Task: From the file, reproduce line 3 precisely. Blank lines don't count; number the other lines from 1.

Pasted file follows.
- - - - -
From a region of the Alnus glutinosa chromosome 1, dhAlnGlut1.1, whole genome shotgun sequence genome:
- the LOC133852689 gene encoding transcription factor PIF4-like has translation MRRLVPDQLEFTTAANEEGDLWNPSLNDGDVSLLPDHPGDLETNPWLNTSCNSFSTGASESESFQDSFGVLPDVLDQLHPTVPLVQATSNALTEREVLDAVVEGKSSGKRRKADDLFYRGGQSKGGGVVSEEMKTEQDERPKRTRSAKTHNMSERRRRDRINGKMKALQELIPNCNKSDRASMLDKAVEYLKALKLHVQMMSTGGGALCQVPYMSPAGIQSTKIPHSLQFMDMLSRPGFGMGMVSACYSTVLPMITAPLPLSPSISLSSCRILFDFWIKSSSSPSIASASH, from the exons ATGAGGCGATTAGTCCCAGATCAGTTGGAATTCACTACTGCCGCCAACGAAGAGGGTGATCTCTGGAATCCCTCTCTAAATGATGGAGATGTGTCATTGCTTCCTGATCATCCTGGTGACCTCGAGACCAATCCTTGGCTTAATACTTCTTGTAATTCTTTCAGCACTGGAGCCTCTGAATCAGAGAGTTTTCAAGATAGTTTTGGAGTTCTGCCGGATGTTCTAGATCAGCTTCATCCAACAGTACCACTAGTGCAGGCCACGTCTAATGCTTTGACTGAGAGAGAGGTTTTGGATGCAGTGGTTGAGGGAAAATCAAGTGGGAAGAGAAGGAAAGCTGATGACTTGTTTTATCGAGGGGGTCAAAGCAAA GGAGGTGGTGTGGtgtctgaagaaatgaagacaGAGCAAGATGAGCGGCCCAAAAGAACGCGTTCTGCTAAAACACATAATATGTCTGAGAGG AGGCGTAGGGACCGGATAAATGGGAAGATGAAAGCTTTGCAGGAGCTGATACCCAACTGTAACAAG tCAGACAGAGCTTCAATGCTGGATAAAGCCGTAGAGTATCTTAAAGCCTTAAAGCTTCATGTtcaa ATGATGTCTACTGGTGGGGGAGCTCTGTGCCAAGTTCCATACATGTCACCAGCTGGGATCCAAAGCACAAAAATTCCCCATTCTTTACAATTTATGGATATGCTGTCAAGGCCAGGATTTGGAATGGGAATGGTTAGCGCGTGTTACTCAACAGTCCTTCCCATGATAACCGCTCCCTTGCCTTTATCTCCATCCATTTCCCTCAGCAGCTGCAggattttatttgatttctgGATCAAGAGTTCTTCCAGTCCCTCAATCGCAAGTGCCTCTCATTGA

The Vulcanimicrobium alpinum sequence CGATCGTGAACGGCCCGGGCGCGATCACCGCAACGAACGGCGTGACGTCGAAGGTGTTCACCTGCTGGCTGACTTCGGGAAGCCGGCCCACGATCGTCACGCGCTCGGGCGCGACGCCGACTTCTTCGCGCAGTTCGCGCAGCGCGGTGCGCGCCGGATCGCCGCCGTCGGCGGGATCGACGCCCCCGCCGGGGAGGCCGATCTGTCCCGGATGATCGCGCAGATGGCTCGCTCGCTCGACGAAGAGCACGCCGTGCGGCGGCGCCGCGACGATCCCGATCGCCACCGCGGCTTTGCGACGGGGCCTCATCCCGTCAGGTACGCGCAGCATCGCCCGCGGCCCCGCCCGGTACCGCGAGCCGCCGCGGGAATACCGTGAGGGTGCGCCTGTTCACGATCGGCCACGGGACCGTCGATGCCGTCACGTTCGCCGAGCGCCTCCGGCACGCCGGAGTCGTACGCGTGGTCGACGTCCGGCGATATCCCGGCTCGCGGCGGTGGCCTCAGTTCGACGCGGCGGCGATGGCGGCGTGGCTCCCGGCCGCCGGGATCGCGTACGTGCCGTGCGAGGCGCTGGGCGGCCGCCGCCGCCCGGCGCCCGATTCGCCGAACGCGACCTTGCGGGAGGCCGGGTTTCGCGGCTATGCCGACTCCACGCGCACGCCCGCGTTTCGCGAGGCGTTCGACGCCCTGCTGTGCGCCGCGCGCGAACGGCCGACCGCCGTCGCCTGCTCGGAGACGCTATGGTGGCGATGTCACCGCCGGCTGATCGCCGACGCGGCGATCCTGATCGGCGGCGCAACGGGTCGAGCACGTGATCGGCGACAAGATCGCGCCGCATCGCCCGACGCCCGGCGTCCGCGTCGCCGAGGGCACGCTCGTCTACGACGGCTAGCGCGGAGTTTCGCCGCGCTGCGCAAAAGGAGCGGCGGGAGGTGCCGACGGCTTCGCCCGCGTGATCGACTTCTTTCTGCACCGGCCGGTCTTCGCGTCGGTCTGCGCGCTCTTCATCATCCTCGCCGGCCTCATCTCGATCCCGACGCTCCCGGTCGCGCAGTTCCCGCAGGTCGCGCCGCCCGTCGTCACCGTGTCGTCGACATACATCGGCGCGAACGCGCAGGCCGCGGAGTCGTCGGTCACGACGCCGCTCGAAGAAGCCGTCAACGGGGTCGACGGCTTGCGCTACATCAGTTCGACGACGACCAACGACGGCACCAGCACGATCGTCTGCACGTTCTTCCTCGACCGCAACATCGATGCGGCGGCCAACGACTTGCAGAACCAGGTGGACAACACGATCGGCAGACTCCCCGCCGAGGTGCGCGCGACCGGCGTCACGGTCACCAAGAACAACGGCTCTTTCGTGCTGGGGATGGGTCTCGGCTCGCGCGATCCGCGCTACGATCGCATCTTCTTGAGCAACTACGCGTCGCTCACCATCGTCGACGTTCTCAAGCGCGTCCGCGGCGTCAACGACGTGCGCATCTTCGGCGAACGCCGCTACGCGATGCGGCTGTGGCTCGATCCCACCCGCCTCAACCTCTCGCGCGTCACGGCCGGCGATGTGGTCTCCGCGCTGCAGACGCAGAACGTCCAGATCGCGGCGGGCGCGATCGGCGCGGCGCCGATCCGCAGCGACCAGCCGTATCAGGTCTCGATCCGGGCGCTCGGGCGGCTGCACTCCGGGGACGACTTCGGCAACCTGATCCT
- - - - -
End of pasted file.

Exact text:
The Vulcanimicrobium alpinum sequence CGATCGTGAACGGCCCGGGCGCGATCACCGCAACGAACGGCGTGACGTCGAAGGTGTTCACCTGCTGGCTGACTTCGGGAAGCCGGCCCACGATCGTCACGCGCTCGGGCGCGACGCCGACTTCTTCGCGCAGTTCGCGCAGCGCGGTGCGCGCCGGATCGCCGCCGTCGGCGGGATCGACGCCCCCGCCGGGGAGGCCGATCTGTCCCGGATGATCGCGCAGATGGCTCGCTCGCTCGACGAAGAGCACGCCGTGCGGCGGCGCCGCGACGATCCCGATCGCCACCGCGGCTTTGCGACGGGGCCTCATCCCGTCAGGTACGCGCAGCATCGCCCGCGGCCCCGCCCGGTACCGCGAGCCGCCGCGGGAATACCGTGAGGGTGCGCCTGTTCACGATCGGCCACGGGACCGTCGATGCCGTCACGTTCGCCGAGCGCCTCCGGCACGCCGGAGTCGTACGCGTGGTCGACGTCCGGCGATATCCCGGCTCGCGGCGGTGGCCTCAGTTCGACGCGGCGGCGATGGCGGCGTGGCTCCCGGCCGCCGGGATCGCGTACGTGCCGTGCGAGGCGCTGGGCGGCCGCCGCCGCCCGGCGCCCGATTCGCCGAACGCGACCTTGCGGGAGGCCGGGTTTCGCGGCTATGCCGACTCCACGCGCACGCCCGCGTTTCGCGAGGCGTTCGACGCCCTGCTGTGCGCCGCGCGCGAACGGCCGACCGCCGTCGCCTGCTCGGAGACGCTATGGTGGCGATGTCACCGCCGGCTGATCGCCGACGCGGCGATCCTGATCGGCGGCGCAACGGGTCGAGCACGTGATCGGCGACAAGATCGCGCCGCATCGCCCGACGCCCGGCGTCCGCGTCGCCGAGGGCACGCTCGTCTACGACGGCTAGCGCGGAGTTTCGCCGCGCTGCGCAAAAGGAGCGGCGGGAGGTGCCGACGGCTTCGCCCGCGTGATCGACTTCTTTCTGCACCGGCCGGTCTTCGCGTCGGTCTGCGCGCTCTTCATCATCCTCGCCGGCCTCATCTCGATCCCGACGCTCCCGGTCGCGCAGTTCCCGCAGGTCGCGCCGCCCGTCGTCACCGTGTCGTCGACATACATCGGCGCGAACGCGCAGGCCGCGGAGTCGTCGGTCACGACGCCGCTCGAAGAAGCCGTCAACGGGGTCGACGGCTTGCGCTACATCAGTTCGACGACGACCAACGACGGCACCAGCACGATCGTCTGCACGTTCTTCCTCGACCGCAACATCGATGCGGCGGCCAACGACTTGCAGAACCAGGTGGACAACACGATCGGCAGACTCCCCGCCGAGGTGCGCGCGACCGGCGTCACGGTCACCAAGAACAACGGCTCTTTCGTGCTGGGGATGGGTCTCGGCTCGCGCGATCCGCGCTACGATCGCATCTTCTTGAGCAACTACGCGTCGCTCACCATCGTCGACGTTCTCAAGCGCGTCCGCGGCGTCAACGACGTGCGCATCTTCGGCGAACGCCGCTACGCGATGCGGCTGTGGCTCGATCCCACCCGCCTCAACCTCTCGCGCGTCACGGCCGGCGATGTGGTCTCCGCGCTGCAGACGCAGAACGTCCAGATCGCGGCGGGCGCGATCGGCGCGGCGCCGATCCGCAGCGACCAGCCGTATCAGGTCTCGATCCGGGCGCTCGGGCGGCTGCACTCCGGGGACGACTTCGGCAACCTGATCCT